Mental Health Nursing
The objective of this assignment is to critically evaluate the following research article: Bowes, S., Lowes, L., Warner, J., & Gregory, J. W. (2009). Chronic sorrow in parents of children with type 1 diabetes. Journal of Advanced Nursing, 65 (5), pp. 992-1000 (Appendix 1). For the purpose of this essay, the Critical Appraisal Skills Programme (CASP) (Appendix 2) is the critiquing framework used to guide this essay.
Walsh and Wigens (2003) say that critical evaluation allows people to see the validity of a study by assessing all parts of it in depth. Hek (1996) agrees with this and states that when research material is critiqued, it is imperative to highlight the strengths and the weaknesses of the study in order to identify its worth. This essay aims to display that although the study gives a greater insight into the emotions and impact that chronic sorrow has on parents of a child with diabetes, the study has numerous limitations that need to be addressed before the findings could be representable of the current population and then transferred to evidence-based practice.
Whilst a continual process of grieving, such as chronic sorrow, draws attention to concerns about depression, there have been no published studies that have distinguished the difference between chronic sorrow and depression. This particular article was chosen in order to gain more knowledge surrounding the impact that diabetes has on the individual’s family as it is apparent that the emotional needs of the parents are not being met by the healthcare service.
Conducting research-based evidence is fundamental to the use of evidence-based practice (Polit and Beck, 2004) as research is crucial in supplying evidence on the strengths and limitations of clinical interventions. It is also an important device used in nursing to increase the evidence base used in clinical governance, to evaluate the effectiveness of current nursing practice and to effectuate quality services for patients (McSherry and Haddock, 1999). The Nursing and Midwifery Council (NMC, 2008) is in accordance with this as it states that you must ‘you must deliver care based on the best available evidence or best practice’. However, the evidence collated by research does not automatically permit current practice to be changed: the main function of evidence-based practice is to use research in order to improve practice and to guarantee that whatever task is being undertaken is in the best interests of the patient (Aveyard and Sharp, 2009).
The title of the article, as stated above, is brief and clear and offers an indication of what the study compromises of. According to Parahoo (2006), the title of an article can become misleading if it is too short or too long and also it should suggest the purpose of the study being undertaken. However the title suggests that “Chronic Sorrow” is a definite response to a child having ‘type one diabetes’ rather than identifying the prevalence amongst parents. As reported by Cormack (2000), researchers must be duly qualified in order to undertake a research study and it is noted that one of the authors has a PHD, highlighting an educational background and suitable qualifications.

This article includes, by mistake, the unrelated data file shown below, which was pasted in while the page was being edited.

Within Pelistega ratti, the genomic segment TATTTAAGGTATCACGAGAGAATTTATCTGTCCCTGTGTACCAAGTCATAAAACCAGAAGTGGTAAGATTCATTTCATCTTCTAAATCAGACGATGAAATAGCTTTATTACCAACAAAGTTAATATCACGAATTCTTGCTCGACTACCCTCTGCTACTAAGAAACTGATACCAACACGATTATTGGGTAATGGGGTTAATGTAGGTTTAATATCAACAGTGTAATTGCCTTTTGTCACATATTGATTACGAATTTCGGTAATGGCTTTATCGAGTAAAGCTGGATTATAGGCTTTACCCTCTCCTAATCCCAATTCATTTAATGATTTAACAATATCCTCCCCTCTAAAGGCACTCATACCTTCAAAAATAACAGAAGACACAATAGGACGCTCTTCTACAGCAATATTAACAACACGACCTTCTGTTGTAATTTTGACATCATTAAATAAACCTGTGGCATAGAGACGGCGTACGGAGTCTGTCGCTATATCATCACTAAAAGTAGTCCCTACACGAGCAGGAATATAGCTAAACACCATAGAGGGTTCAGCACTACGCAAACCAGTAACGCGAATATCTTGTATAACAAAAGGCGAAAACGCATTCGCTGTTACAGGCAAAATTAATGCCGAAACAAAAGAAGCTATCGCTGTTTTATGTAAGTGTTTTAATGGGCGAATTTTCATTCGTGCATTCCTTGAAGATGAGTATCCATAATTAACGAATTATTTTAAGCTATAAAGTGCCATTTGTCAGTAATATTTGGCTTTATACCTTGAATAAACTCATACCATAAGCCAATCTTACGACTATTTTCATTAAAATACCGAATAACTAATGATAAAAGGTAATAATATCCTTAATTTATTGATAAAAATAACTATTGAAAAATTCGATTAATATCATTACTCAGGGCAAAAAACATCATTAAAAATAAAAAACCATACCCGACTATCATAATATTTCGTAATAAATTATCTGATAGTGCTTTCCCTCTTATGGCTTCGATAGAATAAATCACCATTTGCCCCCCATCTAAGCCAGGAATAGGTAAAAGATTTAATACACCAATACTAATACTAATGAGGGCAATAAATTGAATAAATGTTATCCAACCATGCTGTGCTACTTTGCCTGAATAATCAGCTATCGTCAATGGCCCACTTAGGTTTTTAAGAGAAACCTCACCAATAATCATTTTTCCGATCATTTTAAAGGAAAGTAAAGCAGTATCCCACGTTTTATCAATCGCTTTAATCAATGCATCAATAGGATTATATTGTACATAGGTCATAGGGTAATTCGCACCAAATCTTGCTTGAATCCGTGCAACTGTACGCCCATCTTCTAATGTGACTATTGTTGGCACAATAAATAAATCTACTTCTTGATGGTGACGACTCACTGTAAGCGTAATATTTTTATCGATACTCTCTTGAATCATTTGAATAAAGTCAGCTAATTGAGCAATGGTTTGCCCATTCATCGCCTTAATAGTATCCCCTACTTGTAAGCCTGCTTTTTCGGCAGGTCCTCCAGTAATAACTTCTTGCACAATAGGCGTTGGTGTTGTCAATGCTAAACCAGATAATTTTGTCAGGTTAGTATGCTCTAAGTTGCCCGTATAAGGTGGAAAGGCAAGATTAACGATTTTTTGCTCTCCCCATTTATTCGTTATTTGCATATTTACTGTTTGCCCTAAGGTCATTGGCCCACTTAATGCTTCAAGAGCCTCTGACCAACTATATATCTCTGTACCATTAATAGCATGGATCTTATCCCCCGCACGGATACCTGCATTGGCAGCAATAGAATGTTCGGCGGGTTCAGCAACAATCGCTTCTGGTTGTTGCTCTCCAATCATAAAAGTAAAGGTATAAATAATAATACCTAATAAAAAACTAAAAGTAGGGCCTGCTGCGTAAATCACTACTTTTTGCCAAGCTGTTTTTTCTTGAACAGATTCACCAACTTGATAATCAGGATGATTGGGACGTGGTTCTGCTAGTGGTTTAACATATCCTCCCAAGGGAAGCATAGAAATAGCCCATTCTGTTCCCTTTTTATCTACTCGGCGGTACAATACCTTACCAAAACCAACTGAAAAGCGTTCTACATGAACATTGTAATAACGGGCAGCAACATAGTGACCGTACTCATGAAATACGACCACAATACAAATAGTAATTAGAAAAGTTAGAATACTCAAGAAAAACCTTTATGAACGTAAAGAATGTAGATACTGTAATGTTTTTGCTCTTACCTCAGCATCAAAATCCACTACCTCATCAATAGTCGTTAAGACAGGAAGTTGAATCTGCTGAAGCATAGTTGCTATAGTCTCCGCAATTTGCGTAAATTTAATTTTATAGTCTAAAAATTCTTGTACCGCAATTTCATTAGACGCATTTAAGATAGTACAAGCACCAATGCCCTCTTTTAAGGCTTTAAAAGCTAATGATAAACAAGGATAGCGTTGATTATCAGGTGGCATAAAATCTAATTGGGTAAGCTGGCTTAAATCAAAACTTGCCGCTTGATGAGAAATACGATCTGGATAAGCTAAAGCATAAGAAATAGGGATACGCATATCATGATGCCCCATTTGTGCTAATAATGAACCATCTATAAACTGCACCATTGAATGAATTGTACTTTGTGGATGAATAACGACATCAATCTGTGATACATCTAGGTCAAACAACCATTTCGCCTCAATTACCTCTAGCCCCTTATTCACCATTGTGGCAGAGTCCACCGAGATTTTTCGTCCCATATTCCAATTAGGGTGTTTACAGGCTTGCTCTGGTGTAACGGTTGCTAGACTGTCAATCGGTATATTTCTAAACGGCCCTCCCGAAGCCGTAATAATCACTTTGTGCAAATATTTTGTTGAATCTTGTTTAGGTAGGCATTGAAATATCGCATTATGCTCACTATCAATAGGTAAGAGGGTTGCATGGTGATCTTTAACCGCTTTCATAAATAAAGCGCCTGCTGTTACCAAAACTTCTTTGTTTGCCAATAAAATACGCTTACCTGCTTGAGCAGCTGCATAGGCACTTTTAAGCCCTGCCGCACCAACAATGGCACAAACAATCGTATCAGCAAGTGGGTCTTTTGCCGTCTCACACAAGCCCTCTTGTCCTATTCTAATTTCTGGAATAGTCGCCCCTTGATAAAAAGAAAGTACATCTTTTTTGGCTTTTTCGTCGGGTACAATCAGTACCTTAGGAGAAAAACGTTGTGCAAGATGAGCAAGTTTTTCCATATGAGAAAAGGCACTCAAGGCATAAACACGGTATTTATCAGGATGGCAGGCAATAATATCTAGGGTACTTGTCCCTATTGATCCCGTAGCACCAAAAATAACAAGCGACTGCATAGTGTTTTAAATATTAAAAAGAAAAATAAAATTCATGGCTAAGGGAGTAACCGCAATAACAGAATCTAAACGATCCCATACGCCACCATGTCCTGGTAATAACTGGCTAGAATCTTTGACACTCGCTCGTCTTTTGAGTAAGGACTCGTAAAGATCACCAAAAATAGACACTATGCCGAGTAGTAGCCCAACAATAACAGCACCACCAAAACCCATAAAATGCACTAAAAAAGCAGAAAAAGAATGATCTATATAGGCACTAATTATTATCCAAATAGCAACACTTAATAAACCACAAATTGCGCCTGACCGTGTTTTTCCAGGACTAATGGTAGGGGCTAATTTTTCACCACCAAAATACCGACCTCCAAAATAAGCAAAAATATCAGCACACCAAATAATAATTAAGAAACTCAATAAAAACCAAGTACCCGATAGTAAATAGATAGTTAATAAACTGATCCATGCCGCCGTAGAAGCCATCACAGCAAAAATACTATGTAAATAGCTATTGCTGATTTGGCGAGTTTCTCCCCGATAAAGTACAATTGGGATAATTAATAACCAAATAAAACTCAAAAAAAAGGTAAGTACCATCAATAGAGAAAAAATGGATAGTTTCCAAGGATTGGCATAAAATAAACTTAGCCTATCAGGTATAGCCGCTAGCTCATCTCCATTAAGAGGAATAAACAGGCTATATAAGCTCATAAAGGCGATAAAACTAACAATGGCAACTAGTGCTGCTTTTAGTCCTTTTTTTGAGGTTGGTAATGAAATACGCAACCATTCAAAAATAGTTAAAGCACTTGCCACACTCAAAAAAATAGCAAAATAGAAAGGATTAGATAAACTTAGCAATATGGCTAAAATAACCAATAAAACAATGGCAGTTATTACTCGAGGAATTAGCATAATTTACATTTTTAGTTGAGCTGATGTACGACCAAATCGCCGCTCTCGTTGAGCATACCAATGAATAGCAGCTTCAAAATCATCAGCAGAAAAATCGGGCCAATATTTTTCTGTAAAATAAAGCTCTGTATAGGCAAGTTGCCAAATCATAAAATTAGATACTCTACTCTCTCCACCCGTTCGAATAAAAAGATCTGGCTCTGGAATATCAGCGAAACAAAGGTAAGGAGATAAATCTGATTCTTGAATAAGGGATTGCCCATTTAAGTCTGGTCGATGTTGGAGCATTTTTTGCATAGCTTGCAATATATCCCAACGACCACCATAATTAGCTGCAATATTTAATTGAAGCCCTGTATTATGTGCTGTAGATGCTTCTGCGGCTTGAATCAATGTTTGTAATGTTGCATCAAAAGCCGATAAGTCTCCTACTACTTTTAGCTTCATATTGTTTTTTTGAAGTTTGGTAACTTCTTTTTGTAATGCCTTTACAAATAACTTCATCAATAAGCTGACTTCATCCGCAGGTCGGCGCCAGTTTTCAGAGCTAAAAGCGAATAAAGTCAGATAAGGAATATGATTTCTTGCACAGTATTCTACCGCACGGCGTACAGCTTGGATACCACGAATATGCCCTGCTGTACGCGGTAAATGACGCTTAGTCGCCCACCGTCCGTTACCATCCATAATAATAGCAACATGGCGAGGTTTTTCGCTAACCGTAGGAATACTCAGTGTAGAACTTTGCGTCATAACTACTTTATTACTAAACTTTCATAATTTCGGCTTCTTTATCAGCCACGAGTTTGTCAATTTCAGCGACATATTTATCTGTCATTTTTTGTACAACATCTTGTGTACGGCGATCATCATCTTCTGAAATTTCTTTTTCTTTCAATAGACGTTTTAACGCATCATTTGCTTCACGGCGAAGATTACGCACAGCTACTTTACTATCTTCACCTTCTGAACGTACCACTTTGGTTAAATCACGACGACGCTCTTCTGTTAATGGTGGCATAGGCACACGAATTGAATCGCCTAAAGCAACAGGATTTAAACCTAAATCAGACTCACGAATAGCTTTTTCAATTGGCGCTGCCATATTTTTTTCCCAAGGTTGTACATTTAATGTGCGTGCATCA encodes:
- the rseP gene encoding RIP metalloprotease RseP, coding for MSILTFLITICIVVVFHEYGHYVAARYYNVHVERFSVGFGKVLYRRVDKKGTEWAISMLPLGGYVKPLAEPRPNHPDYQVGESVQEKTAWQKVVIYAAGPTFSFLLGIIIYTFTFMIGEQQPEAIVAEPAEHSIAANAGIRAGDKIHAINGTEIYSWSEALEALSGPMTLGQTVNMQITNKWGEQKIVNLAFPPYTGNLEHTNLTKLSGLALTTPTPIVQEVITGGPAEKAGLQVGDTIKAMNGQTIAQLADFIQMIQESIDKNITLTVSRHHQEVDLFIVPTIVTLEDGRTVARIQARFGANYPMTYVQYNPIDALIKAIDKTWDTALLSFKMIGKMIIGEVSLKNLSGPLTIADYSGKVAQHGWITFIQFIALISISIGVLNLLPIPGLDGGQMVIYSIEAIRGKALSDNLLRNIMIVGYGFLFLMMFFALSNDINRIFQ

There are four authors who facilitated the study in total, two registered nurses and two doctors’. The credentials and qualifications of each individual are clearly indicated on the front page. It is apparent that all four authors have specialisms in the areas of paediatric diabetes and endocrinology. Throughout the paper, previous studies conducted by the authors are referenced, signifying a large interest surrounding the topic. The fact that the authors reference studies conducted by them proposes that research on topic may be limited and will need further investigation.
The abstract gives a brief summary of the study, highlighting the aim, background, methodology, findings and conclusions. One limitation noted is that the aim appears ambiguous; it states it is a study ‘exploring parent’s longer term experiences of having a child with type one diabetes’ and does not focus on ‘Chronic Sorrow’. This could pose questions regarding the validity of the study as it is misleading. An abstract enables the reader to determine if the article is relevant to their field of practice or development as researchers are mindful of the fact that the majority of people will only read the abstract (Cormack, 2000). The remainder of the abstract offers a summary of method (in-depth interviews), the group (parents) and the overall findings.
The purpose of the introduction is to ascertain the issue and the basis for the study which is something that Polit and Hungler (1999) agree with, stating that the introduction should highlight why the study is significant and how it is applicable. The introduction does not make the limitations apparent which, according to Cormack (2000), should also be evident but they are highlighted further on in the paper. The introduction points out the epidemiology of children with type one diabetes, how it is characterised, the risk of complications and morbidity. Although it stresses the symptoms of type 1 diabetes and the effects it could have on a parent, it does not emphasize the need for the study or the importance of the research. The introduction of the study may have been more useful to the reader if the author had clearly indicated the necessity of the study.